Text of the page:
bra ( plural bras ) ( physics) One of the two vectors in the standard notation for describing quantum states in quantum mechanics, the other being the ket. Antonyms ket Related terms bra-ket notation Etymology 3 Representing a different pronunciation of bro (“brother”) . Noun bra ( plural bras )

Bra – Wikipedia

A bra, short for brassiere or brassière (US: / b r ə ˈ z ɪər /, UK: / ˈ b r æ s ɪər / or / ˈ b r æ z ɪər /; French: ), is a form-fitting undergarment that is primarily used to support women’s breasts.It can serve a wide range of other practical and aesthetic purposes, including enhancing or reducing the appearance of breast size, creating cleavage, or concealing the visibility of …

bra – Wiktionary

bra ( plural bras ) ( slang) Alternative form of bro; friend, mate quotations Take it easy, bra! (Can we verify ( +) this sense?) ( slang) female equivalent of bro Further reading bra on Wikipedia. Anagrams ABR, ARB, Arb., Bar, Bar., RBA, Rab, abr., arb, bar, bar- Afrikaans Etymology Borrowed from English bra . Pronunciation IPA ( key): /brɑː/


Chaldean Numerology is: 5
Pythagorean Numerologyis: 3

ca’   to call, as to call an animal toward one; urge forward by calling.
[ kah, kaw ] verb (used with or without object)Scot.


Pythagoras 4
Chaldean 4

Princeton’s WordNet(5.00 / 1 vote)Rate this definition:

  1. cad, bounder, blackguard, dog, hound, heel   noun  someone who is morally reprehensible“you dirty dog”
  2. computer-aided design, CADnounsoftware used in art and architecture and engineering and manufacturing to assist in precision drawing


  1. cad –nounA person who stands at the door of an omnibus to open and shut it, and to receive fares; an idle hanger-on about innyards.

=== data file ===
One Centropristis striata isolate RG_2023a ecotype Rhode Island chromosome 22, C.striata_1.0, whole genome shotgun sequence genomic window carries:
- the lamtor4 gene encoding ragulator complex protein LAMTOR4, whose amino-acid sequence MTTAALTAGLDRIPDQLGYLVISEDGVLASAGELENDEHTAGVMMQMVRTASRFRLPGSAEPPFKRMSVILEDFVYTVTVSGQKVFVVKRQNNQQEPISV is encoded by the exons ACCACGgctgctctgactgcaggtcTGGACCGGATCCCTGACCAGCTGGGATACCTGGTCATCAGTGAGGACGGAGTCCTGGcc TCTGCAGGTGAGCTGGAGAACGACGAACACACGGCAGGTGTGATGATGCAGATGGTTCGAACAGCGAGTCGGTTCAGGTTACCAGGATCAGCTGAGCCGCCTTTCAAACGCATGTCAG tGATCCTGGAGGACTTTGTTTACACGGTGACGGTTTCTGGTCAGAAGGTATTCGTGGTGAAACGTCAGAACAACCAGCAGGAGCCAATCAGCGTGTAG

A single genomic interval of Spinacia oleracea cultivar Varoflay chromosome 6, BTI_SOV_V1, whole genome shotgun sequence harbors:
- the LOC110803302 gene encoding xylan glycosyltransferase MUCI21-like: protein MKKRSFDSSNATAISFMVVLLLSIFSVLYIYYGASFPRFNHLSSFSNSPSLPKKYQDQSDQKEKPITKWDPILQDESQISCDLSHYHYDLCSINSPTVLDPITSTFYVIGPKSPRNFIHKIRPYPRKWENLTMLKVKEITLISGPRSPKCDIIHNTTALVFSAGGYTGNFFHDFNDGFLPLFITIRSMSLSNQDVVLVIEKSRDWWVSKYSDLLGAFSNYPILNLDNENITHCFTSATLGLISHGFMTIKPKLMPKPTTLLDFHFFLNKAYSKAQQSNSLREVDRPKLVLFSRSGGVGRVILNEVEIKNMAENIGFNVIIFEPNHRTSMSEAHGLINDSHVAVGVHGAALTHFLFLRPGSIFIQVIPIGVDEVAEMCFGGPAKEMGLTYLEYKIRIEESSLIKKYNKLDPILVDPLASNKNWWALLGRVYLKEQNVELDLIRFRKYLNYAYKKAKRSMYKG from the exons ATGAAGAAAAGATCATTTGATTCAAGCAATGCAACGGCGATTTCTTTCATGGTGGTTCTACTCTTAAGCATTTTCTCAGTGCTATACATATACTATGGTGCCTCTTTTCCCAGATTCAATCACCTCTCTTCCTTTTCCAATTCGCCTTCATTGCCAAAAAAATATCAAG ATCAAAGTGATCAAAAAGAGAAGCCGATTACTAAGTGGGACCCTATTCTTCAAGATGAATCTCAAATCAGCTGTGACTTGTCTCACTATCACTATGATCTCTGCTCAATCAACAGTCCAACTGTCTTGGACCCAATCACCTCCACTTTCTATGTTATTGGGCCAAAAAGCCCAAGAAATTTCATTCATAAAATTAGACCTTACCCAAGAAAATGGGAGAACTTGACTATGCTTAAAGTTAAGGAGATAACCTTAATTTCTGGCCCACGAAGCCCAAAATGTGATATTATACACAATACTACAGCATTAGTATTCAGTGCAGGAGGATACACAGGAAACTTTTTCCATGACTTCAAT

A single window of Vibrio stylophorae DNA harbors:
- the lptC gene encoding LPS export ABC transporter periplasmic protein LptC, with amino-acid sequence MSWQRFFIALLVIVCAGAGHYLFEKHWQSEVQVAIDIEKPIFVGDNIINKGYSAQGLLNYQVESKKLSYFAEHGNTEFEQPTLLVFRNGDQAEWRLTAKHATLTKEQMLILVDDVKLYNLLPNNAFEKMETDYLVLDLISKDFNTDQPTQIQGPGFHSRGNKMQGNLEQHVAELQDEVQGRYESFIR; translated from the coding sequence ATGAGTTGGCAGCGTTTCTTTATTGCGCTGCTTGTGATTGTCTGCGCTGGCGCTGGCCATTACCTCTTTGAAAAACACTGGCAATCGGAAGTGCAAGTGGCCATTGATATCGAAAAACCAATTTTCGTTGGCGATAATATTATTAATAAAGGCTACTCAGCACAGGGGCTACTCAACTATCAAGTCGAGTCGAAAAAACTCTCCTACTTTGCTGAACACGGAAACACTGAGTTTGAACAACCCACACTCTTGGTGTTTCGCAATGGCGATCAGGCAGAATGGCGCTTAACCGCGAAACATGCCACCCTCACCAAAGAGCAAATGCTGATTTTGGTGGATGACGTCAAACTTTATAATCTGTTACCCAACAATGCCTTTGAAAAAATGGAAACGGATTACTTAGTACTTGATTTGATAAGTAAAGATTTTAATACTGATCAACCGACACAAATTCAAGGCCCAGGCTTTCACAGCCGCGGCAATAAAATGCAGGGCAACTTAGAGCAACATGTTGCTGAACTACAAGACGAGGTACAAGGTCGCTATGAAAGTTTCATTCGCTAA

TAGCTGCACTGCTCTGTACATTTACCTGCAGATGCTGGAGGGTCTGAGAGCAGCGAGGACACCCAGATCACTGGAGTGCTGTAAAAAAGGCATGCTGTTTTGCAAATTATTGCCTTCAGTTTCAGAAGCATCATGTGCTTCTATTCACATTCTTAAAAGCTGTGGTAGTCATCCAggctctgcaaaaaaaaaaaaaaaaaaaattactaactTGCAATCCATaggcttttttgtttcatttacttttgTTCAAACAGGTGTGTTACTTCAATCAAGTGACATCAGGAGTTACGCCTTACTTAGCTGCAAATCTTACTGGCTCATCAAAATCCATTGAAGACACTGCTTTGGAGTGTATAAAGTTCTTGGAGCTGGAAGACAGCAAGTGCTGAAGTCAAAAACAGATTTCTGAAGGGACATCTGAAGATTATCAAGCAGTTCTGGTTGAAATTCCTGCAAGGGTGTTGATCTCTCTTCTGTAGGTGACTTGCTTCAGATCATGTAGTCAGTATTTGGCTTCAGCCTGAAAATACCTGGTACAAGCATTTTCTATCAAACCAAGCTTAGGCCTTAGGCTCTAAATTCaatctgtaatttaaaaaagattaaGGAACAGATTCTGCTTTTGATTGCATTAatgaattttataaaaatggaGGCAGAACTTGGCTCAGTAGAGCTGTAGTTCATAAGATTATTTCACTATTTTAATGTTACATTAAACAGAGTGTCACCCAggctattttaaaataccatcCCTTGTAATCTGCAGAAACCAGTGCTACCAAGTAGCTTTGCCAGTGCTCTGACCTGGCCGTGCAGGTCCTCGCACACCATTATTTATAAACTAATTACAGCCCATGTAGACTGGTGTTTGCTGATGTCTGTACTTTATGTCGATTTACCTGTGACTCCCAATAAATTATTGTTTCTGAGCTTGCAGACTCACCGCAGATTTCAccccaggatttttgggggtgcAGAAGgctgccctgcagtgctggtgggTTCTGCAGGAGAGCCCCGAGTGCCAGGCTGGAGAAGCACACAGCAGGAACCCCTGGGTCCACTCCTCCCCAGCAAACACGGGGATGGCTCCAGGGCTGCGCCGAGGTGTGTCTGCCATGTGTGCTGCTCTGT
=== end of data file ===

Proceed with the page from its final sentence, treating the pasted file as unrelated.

2. cad –noun A low-bred, presuming person; a mean, vulgar fellow, a seducer.
  1. CADCAD is a gene which encodes several enzymes involved in pyrimidine biosynthesis. De-novo synthesis starts with cytosolic carbamoylphosphate synthetase II which uses glutamine, carbon dioxide and 2 ATP. This enzyme is inhibited by UTP.


Chaldean NumerologyThe numerical value of cad in Chaldean Numerology is: 8
Pythagorean NumerologyThe numerical value of cad in Pythagorean Numerology is: 8

Cada | Spanish to English Translation – SpanishDict

cada ( kah – dah ) adjective 1. (distributive) a. each Los primeros de cada clase irán de viaje. The first ones from each class will go on the trip. b. every (time, quantity) Cada vez que te veo, me enamoro más.Every time I see you, I fall in love even mor

fourth letter of the Roman alphabet, from Greek delta, from Phoenician and Hebrew daleth, pausal form of deleth “door,” so called from its shape. The form of the modern letter is the Greek delta (Δ) with one angle rounded. As the sign for “500” in Roman numerals, it is said to be half of CIƆ, which was an early form of M, the sign for “1,000.” 3-D for “three-dimensional” is attested from 1952.